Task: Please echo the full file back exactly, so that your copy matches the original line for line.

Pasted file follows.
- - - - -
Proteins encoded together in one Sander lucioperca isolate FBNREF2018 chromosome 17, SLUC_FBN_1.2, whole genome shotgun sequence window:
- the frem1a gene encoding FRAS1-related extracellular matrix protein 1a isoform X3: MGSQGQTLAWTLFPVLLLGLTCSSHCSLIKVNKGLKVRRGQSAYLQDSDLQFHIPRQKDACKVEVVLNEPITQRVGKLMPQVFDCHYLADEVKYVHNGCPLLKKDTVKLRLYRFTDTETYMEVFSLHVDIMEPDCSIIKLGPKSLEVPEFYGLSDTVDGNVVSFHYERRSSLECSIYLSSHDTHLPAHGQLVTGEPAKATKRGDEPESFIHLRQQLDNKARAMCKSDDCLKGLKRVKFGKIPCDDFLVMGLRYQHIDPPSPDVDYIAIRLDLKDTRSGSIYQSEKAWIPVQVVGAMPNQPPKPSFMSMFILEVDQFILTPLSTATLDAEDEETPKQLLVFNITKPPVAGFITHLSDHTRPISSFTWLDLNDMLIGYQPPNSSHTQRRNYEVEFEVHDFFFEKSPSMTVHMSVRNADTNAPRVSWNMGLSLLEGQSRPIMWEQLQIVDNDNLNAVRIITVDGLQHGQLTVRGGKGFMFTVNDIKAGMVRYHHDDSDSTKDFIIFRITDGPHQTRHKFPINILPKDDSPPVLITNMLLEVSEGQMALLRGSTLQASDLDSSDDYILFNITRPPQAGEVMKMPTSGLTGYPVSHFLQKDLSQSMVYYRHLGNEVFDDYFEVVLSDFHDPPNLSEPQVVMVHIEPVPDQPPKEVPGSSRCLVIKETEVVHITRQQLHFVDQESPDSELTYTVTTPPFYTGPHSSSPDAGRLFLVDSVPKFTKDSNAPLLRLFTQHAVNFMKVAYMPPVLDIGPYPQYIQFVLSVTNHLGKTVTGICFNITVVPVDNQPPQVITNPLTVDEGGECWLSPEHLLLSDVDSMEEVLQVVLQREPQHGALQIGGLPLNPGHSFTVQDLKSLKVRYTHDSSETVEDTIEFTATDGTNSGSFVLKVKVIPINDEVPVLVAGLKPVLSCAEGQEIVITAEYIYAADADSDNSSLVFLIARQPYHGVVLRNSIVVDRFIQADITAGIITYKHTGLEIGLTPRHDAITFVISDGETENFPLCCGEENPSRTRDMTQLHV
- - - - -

Proteins encoded together in one Sander lucioperca isolate FBNREF2018 chromosome 17, SLUC_FBN_1.2, whole genome shotgun sequence window:
- the frem1a gene encoding FRAS1-related extracellular matrix protein 1a isoform X3: MGSQGQTLAWTLFPVLLLGLTCSSHCSLIKVNKGLKVRRGQSAYLQDSDLQFHIPRQKDACKVEVVLNEPITQRVGKLMPQVFDCHYLADEVKYVHNGCPLLKKDTVKLRLYRFTDTETYMEVFSLHVDIMEPDCSIIKLGPKSLEVPEFYGLSDTVDGNVVSFHYERRSSLECSIYLSSHDTHLPAHGQLVTGEPAKATKRGDEPESFIHLRQQLDNKARAMCKSDDCLKGLKRVKFGKIPCDDFLVMGLRYQHIDPPSPDVDYIAIRLDLKDTRSGSIYQSEKAWIPVQVVGAMPNQPPKPSFMSMFILEVDQFILTPLSTATLDAEDEETPKQLLVFNITKPPVAGFITHLSDHTRPISSFTWLDLNDMLIGYQPPNSSHTQRRNYEVEFEVHDFFFEKSPSMTVHMSVRNADTNAPRVSWNMGLSLLEGQSRPIMWEQLQIVDNDNLNAVRIITVDGLQHGQLTVRGGKGFMFTVNDIKAGMVRYHHDDSDSTKDFIIFRITDGPHQTRHKFPINILPKDDSPPVLITNMLLEVSEGQMALLRGSTLQASDLDSSDDYILFNITRPPQAGEVMKMPTSGLTGYPVSHFLQKDLSQSMVYYRHLGNEVFDDYFEVVLSDFHDPPNLSEPQVVMVHIEPVPDQPPKEVPGSSRCLVIKETEVVHITRQQLHFVDQESPDSELTYTVTTPPFYTGPHSSSPDAGRLFLVDSVPKFTKDSNAPLLRLFTQHAVNFMKVAYMPPVLDIGPYPQYIQFVLSVTNHLGKTVTGICFNITVVPVDNQPPQVITNPLTVDEGGECWLSPEHLLLSDVDSMEEVLQVVLQREPQHGALQIGGLPLNPGHSFTVQDLKSLKVRYTHDSSETVEDTIEFTATDGTNSGSFVLKVKVIPINDEVPVLVAGLKPVLSCAEGQEIVITAEYIYAADADSDNSSLVFLIARQPYHGVVLRNSIVVDRFIQADITAGIITYKHTGLEIGLTPRHDAITFVISDGETENFPLCCGEENPSRTRDMTQLHV